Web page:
Besides being messy and ugly, it’s also bad for the boards because it’s easy to open the car door into them or step on them, and the wall because the boards keep bashing against it every time we use them. All in all, Badness.
I found some wall racks online running about $60 per board, but they didn’t look very sturdy. I found some DIY plans for wall-mount surfboard racks, but those didn’t look like they could handle the extra width and weight of a SUP board.
So, I daydreamed a bit, and stared at things around me, like the closet rail and some bookshelves in my office. I came up with a plan. So here’s what I did.
Here’s the recipe (yields a rack for 1 board).
- 2 heavy duty 20″ triangle brackets
- 2 small 90 degree angle brackets
- 2 10 3/4 bolts
- 2 10 nuts
- 6 10 washers
- 2 90 degree angle 3/4″ pipe insulation foam
- 1 6 foot straight pipe insulation foam
- 4 80lb wall anchors
- 1 7 foot long 1′ rubber shelf liner
- Attach the angle brackets to the triangle brackets to form a lip. The end of the angle bracket should point upward from the top of the triangle bracket. This will cradle the edge of the board. Use 1 bolt and nut with 1 washer on the nut side. (See the picture worth 1000 words to the right.)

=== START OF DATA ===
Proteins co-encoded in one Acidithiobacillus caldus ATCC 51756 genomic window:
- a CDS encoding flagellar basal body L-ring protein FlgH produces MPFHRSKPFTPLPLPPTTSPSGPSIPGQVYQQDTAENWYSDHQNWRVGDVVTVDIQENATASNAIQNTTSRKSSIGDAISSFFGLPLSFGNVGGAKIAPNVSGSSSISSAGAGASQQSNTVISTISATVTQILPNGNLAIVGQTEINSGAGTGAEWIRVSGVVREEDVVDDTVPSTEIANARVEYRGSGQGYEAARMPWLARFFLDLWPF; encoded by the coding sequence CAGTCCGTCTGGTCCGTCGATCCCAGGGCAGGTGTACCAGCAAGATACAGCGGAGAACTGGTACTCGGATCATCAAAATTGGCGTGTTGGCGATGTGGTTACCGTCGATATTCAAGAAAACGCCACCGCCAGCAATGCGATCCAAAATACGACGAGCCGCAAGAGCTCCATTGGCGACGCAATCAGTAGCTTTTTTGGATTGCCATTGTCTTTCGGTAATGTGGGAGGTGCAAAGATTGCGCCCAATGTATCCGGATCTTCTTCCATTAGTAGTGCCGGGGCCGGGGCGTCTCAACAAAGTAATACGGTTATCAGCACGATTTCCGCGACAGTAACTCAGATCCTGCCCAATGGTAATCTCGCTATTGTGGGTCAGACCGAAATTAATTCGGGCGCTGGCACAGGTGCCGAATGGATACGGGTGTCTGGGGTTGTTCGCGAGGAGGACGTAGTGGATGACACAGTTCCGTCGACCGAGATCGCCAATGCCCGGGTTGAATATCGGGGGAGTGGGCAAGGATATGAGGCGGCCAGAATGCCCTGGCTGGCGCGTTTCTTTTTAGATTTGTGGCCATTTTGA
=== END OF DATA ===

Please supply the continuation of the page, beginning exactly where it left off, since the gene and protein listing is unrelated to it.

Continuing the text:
- Fit the 90 degree pipe foam over the angle bracket, and the straight pipe foam over the top arm of the triangle bracket. Cut the straight foam as needed.
- Measure from the ground to the height you want the boards. I put one board at 5 1/2 feet, and the other, staggered, at 3 1/2 feet. Keep about 3 feet between the brackets. Hold the brackets in place, use a vertical level to make sure they’re straight, and mark the holes with a pencil.
- Sink the anchors at the holes you marked with your pencil. Screw the triangle bracket to the anchors. I added a washer to better secure the bracket.
- Measure about 12-15 inches above the attached brackets; mark it with a pencil. Attach the shelf liner above the mark using a staple gun.
Tada! Done. Plunk the boards up there, give a whoop and grab a beer.
Aaah! I’m quite happy with the results. Makes me feel like a Maker. Sorta.
We found yet another excellent photographer, Christie Stockstill, to take some pictures of Little Momma Serene while she’s still pregnant with Little Lo.
We had a great time with Christie, and she churned out a fantastic set of photos for us.
The new house is getting close to done, and everything is looking great. But we still have over a month to wait before we can close on it and move in.
They’ll be doing a lot of finishing work during that time. Review, fix, review, fix. I guess it’s a bit like the QA cycle in software development.
All the appliances are in now, so Serene got to see her new gorgeous 36″ range and double-oven setup. (She’s 7 months.)
They have the garage door, and it’s opener in place. They’ve also put in the irrigation system in the front along with all the trees and shrubberies. (Nee!) But they haven’t been able to put the sod in because it’s been too wet. I guess soggy sod doesn’t sit so soundly.